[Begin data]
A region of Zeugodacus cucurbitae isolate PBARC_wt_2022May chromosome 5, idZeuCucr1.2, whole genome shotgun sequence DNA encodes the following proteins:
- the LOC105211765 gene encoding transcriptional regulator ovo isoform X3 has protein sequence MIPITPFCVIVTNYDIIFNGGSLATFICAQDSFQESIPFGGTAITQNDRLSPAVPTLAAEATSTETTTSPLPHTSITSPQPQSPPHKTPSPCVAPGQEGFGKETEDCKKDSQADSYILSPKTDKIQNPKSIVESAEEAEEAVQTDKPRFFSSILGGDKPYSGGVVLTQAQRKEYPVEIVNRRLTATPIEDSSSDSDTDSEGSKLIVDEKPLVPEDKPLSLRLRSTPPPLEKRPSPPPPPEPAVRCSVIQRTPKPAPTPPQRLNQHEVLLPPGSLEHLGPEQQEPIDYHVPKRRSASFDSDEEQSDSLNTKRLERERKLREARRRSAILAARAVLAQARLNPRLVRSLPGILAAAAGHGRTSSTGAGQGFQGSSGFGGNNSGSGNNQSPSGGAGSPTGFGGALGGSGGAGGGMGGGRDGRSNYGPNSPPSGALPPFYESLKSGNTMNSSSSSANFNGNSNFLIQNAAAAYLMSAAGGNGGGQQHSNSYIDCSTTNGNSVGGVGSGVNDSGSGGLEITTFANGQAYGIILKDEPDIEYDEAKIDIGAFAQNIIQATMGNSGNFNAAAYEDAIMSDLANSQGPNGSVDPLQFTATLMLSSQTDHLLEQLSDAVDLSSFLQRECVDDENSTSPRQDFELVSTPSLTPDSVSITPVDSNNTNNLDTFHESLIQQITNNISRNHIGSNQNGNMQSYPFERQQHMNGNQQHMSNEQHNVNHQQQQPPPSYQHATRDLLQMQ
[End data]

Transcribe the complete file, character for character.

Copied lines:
A region of Zeugodacus cucurbitae isolate PBARC_wt_2022May chromosome 5, idZeuCucr1.2, whole genome shotgun sequence DNA encodes the following proteins:
- the LOC105211765 gene encoding transcriptional regulator ovo isoform X3 has protein sequence MIPITPFCVIVTNYDIIFNGGSLATFICAQDSFQESIPFGGTAITQNDRLSPAVPTLAAEATSTETTTSPLPHTSITSPQPQSPPHKTPSPCVAPGQEGFGKETEDCKKDSQADSYILSPKTDKIQNPKSIVESAEEAEEAVQTDKPRFFSSILGGDKPYSGGVVLTQAQRKEYPVEIVNRRLTATPIEDSSSDSDTDSEGSKLIVDEKPLVPEDKPLSLRLRSTPPPLEKRPSPPPPPEPAVRCSVIQRTPKPAPTPPQRLNQHEVLLPPGSLEHLGPEQQEPIDYHVPKRRSASFDSDEEQSDSLNTKRLERERKLREARRRSAILAARAVLAQARLNPRLVRSLPGILAAAAGHGRTSSTGAGQGFQGSSGFGGNNSGSGNNQSPSGGAGSPTGFGGALGGSGGAGGGMGGGRDGRSNYGPNSPPSGALPPFYESLKSGNTMNSSSSSANFNGNSNFLIQNAAAAYLMSAAGGNGGGQQHSNSYIDCSTTNGNSVGGVGSGVNDSGSGGLEITTFANGQAYGIILKDEPDIEYDEAKIDIGAFAQNIIQATMGNSGNFNAAAYEDAIMSDLANSQGPNGSVDPLQFTATLMLSSQTDHLLEQLSDAVDLSSFLQRECVDDENSTSPRQDFELVSTPSLTPDSVSITPVDSNNTNNLDTFHESLIQQITNNISRNHIGSNQNGNMQSYPFERQQHMNGNQQHMSNEQHNVNHQQQQPPPSYQHATRDLLQMQ